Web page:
Owned and published by UMHB, The Bells is a biweekly publication. This content was previously published in print on the Opinions page. Opinions expressed in this section do not necessarily reflect the views of the staff or the university.
Editorial by Staff
UMHB’s main entrance, along with several others, lies on FM 317. The street cuts straight through Belton, leaving retail stores and restaurants in its wake.
The busy thoroughfare brings traffic, especially during peak hours from the town to the light at 6th Street, which leads to I-35.
During these busy travel times, students at UMHB must fight oncoming
traffic and the many turning motorists to get to and from campus.
Senior mass communication/ journalism and Spanish double major Crystal Donahue lives in the Huckins apartments, which are nearest to the intersections.
“I am shocked there haven’t been many accidents already,” she said. “There are many times I’ve pulled out of a parking lot thinking, ‘I’m not going to make it out.’”
Huckins residents often find a circle of three cars all turning in different directions and blocking each other from moving. Honks and tire squeals make the danger of the road evident even from inside the apartments.
Many think a street light at the 10th Street intersection would relieve the congestion and allow those turning to safely enter and exit campus without risking their lives pulling into chaotic traffic.
High school students visiting campus for the first time also would not receive their first impression of the university while waiting in a turning lane for a never ending stream of cars.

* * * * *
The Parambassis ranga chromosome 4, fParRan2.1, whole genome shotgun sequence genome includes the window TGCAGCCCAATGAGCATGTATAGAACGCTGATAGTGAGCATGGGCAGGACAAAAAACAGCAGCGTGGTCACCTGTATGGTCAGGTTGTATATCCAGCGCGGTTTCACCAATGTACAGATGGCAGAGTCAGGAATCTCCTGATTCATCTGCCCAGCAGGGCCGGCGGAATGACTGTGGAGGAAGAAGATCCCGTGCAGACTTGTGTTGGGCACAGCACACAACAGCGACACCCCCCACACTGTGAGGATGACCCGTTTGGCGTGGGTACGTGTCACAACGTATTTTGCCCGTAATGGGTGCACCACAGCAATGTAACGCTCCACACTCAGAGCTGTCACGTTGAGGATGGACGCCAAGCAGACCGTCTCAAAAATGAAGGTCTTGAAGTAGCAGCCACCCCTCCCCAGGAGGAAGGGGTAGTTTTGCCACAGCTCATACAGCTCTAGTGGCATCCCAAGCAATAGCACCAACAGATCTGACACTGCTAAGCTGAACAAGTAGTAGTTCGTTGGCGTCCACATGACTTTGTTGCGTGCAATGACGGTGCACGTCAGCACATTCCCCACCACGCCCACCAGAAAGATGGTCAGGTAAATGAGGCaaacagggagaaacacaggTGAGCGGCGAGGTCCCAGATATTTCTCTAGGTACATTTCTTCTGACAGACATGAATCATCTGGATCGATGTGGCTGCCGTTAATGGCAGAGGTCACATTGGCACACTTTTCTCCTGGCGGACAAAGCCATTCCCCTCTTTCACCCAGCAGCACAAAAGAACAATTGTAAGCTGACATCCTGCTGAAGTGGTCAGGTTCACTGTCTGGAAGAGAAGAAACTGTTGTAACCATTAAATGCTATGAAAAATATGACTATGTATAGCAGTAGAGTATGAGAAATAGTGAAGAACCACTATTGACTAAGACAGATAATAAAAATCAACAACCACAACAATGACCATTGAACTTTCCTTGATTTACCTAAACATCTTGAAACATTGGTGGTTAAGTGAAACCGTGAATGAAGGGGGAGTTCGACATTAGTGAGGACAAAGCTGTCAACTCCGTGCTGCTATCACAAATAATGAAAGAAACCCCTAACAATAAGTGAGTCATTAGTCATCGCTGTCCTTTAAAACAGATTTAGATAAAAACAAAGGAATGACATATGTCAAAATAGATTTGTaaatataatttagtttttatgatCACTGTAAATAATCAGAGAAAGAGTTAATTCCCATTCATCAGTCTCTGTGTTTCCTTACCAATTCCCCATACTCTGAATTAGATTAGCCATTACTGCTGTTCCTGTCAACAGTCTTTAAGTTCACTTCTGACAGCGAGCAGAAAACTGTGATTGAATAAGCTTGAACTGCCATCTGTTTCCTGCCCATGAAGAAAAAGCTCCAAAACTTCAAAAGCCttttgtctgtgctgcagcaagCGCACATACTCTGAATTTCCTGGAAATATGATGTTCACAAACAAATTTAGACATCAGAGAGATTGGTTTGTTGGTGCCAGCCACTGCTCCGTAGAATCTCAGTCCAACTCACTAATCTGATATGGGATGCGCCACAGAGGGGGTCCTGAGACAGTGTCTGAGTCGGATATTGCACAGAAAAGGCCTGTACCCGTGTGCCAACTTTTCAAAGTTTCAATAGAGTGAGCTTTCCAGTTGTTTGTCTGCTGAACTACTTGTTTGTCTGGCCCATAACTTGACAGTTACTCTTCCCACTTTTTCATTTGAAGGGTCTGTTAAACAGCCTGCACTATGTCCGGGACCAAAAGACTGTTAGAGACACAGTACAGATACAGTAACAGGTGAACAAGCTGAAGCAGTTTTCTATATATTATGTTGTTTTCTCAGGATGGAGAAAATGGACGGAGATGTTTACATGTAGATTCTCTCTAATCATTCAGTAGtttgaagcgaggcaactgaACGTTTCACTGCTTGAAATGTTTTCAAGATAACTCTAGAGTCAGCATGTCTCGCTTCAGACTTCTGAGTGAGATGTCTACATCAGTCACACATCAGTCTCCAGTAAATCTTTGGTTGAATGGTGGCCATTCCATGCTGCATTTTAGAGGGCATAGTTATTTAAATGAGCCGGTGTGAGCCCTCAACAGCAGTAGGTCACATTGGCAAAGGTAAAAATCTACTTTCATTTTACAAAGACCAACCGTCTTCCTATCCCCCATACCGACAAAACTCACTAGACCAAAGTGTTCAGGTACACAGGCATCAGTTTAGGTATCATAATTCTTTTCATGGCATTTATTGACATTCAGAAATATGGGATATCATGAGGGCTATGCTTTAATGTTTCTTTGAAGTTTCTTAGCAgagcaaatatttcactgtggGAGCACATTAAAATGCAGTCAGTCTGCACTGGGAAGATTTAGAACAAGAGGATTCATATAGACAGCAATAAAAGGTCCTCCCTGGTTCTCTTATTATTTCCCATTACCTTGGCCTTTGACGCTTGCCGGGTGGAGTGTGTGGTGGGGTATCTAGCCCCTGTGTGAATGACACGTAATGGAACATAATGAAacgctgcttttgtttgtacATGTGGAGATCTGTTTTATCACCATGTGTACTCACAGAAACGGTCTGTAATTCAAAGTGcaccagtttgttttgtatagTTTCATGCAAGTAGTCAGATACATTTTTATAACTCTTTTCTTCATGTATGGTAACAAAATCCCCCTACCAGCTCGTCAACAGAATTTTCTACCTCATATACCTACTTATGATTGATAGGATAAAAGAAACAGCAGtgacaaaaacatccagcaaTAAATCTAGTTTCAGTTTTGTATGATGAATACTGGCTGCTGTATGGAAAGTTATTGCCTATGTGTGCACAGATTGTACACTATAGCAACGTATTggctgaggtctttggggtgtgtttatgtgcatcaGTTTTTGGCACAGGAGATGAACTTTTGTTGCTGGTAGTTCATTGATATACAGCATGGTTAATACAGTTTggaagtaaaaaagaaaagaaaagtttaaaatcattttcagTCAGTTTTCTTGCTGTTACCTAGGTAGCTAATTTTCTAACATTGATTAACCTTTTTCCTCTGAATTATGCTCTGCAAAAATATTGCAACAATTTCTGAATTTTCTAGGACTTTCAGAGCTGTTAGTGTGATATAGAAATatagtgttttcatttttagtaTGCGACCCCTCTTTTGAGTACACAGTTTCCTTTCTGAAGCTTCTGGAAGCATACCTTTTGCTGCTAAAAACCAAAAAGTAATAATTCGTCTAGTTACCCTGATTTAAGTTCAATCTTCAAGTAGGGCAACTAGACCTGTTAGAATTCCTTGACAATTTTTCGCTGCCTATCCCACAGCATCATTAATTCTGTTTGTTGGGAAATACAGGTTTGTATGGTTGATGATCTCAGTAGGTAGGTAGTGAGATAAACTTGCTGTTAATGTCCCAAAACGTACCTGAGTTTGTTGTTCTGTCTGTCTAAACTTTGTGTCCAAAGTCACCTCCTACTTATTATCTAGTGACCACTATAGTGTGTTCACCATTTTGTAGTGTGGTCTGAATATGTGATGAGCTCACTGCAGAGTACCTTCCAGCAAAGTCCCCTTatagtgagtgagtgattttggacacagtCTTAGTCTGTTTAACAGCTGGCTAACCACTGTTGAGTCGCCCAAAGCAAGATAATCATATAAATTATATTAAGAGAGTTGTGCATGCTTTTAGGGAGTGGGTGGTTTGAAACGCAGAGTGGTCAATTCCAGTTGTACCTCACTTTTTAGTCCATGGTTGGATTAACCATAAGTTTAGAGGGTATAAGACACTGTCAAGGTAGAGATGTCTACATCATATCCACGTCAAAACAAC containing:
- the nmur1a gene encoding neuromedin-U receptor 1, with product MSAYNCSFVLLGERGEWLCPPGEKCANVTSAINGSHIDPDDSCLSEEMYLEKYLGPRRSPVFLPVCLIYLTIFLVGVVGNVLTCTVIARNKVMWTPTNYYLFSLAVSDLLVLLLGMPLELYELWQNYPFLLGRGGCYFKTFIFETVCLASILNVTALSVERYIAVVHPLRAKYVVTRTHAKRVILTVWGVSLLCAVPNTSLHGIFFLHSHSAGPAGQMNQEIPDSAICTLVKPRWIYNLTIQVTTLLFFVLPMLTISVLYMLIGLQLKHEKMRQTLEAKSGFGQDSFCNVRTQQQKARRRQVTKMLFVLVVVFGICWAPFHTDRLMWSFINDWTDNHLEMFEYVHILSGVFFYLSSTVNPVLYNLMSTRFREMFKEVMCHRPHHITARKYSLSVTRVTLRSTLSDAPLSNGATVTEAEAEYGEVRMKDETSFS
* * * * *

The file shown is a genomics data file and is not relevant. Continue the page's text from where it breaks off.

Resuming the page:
However, a light could also bring more danger to the area. The SH 317 bridge that passes over train tracks right before the school entrance limits drivers’ visibility. It was the same bridge where an elderly woman died in 2007, perhaps due in part to the low guardrails. Traffic speeding over the hill would not be able to see cars backed up waiting at the light.
Garrett Pekar, a sophomore mass communication/journalism major, does not want more lights in his commute.
“A light would stop the crosstraffic, but what happens when you are part of that traffic?” he said. “We, as students, drive on FM 317, too.”
“When I am at Wal-Mart and want to go to get something to eat across town, I don’t want another light to come between me and Whataburger,” Pekar said.
FM 317 is owned by Texas, and it’s the state’s responsibility to address the road’s problems. The only hope for change comes in communication among UMHB, the city and the state.
It is quite surprising and fortunate that there hasn’t been a tragic accident on the extremely dangerous intersection already. Sadly, it often takes a fatality to make people realize that something needs fixing.
This problem should be addressed soon, especially as both the community and the university are growing.